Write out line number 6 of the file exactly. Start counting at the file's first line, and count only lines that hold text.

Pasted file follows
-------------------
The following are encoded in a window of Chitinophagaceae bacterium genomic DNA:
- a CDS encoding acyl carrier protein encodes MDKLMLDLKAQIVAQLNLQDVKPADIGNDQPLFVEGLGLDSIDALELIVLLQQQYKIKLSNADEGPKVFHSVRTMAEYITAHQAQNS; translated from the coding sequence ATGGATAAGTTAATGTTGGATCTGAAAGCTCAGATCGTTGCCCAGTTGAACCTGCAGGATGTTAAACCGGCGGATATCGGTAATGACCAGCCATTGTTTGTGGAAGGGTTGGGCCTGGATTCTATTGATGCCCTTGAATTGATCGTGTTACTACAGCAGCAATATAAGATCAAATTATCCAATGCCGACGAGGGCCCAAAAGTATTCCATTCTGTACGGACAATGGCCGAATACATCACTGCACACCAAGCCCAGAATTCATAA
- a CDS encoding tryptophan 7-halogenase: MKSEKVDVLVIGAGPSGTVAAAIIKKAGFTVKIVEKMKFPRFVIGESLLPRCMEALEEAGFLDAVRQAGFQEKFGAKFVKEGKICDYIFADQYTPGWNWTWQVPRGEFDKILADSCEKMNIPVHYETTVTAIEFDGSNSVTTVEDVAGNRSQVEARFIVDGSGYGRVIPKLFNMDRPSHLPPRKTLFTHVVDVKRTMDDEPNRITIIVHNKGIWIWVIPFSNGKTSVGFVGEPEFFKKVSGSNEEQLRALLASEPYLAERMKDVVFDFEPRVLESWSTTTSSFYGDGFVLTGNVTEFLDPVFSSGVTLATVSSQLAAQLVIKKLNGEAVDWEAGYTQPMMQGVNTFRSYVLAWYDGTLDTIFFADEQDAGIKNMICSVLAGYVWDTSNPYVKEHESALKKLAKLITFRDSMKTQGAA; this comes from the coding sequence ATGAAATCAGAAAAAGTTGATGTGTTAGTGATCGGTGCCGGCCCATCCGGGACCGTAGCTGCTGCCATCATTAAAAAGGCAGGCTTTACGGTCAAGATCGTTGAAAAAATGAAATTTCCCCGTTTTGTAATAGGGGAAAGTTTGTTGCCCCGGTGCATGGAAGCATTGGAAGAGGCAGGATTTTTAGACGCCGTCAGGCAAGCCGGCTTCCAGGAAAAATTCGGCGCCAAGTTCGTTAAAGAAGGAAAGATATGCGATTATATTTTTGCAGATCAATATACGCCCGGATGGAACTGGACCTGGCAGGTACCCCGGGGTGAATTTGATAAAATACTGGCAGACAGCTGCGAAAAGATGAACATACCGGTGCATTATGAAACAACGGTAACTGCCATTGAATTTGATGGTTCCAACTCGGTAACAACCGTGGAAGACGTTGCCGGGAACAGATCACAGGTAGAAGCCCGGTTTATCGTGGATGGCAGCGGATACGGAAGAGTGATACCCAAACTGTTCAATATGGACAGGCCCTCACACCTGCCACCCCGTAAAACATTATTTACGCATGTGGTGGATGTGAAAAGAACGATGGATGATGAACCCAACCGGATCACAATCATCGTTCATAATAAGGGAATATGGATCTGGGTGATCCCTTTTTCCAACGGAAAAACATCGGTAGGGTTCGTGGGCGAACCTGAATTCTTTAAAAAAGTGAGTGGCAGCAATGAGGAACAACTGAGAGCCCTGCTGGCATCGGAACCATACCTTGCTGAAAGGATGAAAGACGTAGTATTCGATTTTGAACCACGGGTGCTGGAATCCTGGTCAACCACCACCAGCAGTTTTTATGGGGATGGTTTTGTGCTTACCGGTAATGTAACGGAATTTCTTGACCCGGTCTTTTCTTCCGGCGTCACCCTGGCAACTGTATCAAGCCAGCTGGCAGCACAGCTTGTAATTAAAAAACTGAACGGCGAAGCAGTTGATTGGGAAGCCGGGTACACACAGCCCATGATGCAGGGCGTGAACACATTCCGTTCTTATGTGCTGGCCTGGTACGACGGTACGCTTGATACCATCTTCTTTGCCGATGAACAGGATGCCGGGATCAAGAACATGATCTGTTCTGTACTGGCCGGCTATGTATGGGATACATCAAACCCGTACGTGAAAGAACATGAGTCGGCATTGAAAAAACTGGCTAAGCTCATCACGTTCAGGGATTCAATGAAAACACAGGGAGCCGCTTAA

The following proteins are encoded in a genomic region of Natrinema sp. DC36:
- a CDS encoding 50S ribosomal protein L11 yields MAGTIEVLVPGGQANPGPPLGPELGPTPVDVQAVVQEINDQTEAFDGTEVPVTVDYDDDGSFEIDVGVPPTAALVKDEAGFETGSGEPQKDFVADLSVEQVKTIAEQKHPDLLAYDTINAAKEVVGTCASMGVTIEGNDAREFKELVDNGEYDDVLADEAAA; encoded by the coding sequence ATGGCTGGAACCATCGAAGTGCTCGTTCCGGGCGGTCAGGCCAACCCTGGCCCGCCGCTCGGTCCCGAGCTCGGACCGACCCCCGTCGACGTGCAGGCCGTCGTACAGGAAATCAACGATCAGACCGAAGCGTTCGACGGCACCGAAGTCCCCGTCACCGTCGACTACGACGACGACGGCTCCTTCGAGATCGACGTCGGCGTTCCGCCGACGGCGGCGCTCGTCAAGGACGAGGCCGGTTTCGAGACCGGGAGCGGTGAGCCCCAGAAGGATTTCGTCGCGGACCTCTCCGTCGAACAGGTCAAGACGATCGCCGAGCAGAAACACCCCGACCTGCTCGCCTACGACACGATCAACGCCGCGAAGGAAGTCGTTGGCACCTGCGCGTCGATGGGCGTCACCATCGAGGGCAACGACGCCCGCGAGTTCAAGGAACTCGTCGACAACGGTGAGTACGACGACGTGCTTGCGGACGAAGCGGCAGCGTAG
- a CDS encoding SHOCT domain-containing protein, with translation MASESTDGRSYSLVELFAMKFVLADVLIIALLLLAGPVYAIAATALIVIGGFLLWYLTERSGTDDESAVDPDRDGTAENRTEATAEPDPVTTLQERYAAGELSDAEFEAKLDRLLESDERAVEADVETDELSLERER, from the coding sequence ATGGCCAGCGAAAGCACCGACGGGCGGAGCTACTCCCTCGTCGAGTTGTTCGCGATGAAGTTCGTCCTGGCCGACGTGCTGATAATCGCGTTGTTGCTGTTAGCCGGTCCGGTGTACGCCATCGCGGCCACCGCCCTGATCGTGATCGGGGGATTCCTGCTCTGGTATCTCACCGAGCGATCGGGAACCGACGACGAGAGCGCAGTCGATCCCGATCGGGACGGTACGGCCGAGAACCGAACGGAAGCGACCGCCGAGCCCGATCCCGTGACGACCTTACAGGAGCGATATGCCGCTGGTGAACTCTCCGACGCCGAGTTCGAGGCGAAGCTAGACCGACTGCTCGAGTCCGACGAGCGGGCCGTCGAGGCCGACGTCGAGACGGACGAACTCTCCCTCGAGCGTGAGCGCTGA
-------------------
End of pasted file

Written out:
- a CDS encoding SHOCT domain-containing protein, with translation MASESTDGRSYSLVELFAMKFVLADVLIIALLLLAGPVYAIAATALIVIGGFLLWYLTERSGTDDESAVDPDRDGTAENRTEATAEPDPVTTLQERYAAGELSDAEFEAKLDRLLESDERAVEADVETDELSLERER, from the coding sequence ATGGCCAGCGAAAGCACCGACGGGCGGAGCTACTCCCTCGTCGAGTTGTTCGCGATGAAGTTCGTCCTGGCCGACGTGCTGATAATCGCGTTGTTGCTGTTAGCCGGTCCGGTGTACGCCATCGCGGCCACCGCCCTGATCGTGATCGGGGGATTCCTGCTCTGGTATCTCACCGAGCGATCGGGAACCGACGACGAGAGCGCAGTCGATCCCGATCGGGACGGTACGGCCGAGAACCGAACGGAAGCGACCGCCGAGCCCGATCCCGTGACGACCTTACAGGAGCGATATGCCGCTGGTGAACTCTCCGACGCCGAGTTCGAGGCGAAGCTAGACCGACTGCTCGAGTCCGACGAGCGGGCCGTCGAGGCCGACGTCGAGACGGACGAACTCTCCCTCGAGCGTGAGCGCTGA